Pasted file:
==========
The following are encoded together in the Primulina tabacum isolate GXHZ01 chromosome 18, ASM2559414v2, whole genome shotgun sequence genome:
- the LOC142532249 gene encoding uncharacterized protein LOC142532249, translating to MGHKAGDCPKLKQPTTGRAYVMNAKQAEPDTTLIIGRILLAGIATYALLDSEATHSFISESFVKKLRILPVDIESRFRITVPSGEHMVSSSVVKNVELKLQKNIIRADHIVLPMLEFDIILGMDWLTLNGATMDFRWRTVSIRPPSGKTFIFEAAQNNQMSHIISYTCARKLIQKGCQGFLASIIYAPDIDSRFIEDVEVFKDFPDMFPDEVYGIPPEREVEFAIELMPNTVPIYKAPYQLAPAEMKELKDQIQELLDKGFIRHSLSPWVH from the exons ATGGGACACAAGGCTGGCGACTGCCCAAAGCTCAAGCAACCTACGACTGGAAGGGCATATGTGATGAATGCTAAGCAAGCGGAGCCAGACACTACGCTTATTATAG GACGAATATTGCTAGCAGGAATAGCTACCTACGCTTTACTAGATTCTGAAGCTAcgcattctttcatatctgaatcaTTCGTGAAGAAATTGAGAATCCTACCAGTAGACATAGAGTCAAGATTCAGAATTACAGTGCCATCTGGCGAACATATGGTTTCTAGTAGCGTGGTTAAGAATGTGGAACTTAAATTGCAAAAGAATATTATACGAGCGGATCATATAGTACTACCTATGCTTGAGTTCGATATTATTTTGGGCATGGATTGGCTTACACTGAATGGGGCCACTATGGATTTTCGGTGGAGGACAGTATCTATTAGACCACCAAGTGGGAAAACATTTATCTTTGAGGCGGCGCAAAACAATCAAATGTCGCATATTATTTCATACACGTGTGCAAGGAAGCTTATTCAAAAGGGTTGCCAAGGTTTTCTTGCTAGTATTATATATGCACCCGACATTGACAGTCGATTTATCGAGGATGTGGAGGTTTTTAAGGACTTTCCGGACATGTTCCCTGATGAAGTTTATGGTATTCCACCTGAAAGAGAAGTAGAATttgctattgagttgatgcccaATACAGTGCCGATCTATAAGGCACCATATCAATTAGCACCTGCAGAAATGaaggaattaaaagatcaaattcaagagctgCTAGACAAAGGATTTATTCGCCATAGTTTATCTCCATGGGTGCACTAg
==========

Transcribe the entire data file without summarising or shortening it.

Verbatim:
The following are encoded together in the Primulina tabacum isolate GXHZ01 chromosome 18, ASM2559414v2, whole genome shotgun sequence genome:
- the LOC142532249 gene encoding uncharacterized protein LOC142532249, translating to MGHKAGDCPKLKQPTTGRAYVMNAKQAEPDTTLIIGRILLAGIATYALLDSEATHSFISESFVKKLRILPVDIESRFRITVPSGEHMVSSSVVKNVELKLQKNIIRADHIVLPMLEFDIILGMDWLTLNGATMDFRWRTVSIRPPSGKTFIFEAAQNNQMSHIISYTCARKLIQKGCQGFLASIIYAPDIDSRFIEDVEVFKDFPDMFPDEVYGIPPEREVEFAIELMPNTVPIYKAPYQLAPAEMKELKDQIQELLDKGFIRHSLSPWVH from the exons ATGGGACACAAGGCTGGCGACTGCCCAAAGCTCAAGCAACCTACGACTGGAAGGGCATATGTGATGAATGCTAAGCAAGCGGAGCCAGACACTACGCTTATTATAG GACGAATATTGCTAGCAGGAATAGCTACCTACGCTTTACTAGATTCTGAAGCTAcgcattctttcatatctgaatcaTTCGTGAAGAAATTGAGAATCCTACCAGTAGACATAGAGTCAAGATTCAGAATTACAGTGCCATCTGGCGAACATATGGTTTCTAGTAGCGTGGTTAAGAATGTGGAACTTAAATTGCAAAAGAATATTATACGAGCGGATCATATAGTACTACCTATGCTTGAGTTCGATATTATTTTGGGCATGGATTGGCTTACACTGAATGGGGCCACTATGGATTTTCGGTGGAGGACAGTATCTATTAGACCACCAAGTGGGAAAACATTTATCTTTGAGGCGGCGCAAAACAATCAAATGTCGCATATTATTTCATACACGTGTGCAAGGAAGCTTATTCAAAAGGGTTGCCAAGGTTTTCTTGCTAGTATTATATATGCACCCGACATTGACAGTCGATTTATCGAGGATGTGGAGGTTTTTAAGGACTTTCCGGACATGTTCCCTGATGAAGTTTATGGTATTCCACCTGAAAGAGAAGTAGAATttgctattgagttgatgcccaATACAGTGCCGATCTATAAGGCACCATATCAATTAGCACCTGCAGAAATGaaggaattaaaagatcaaattcaagagctgCTAGACAAAGGATTTATTCGCCATAGTTTATCTCCATGGGTGCACTAg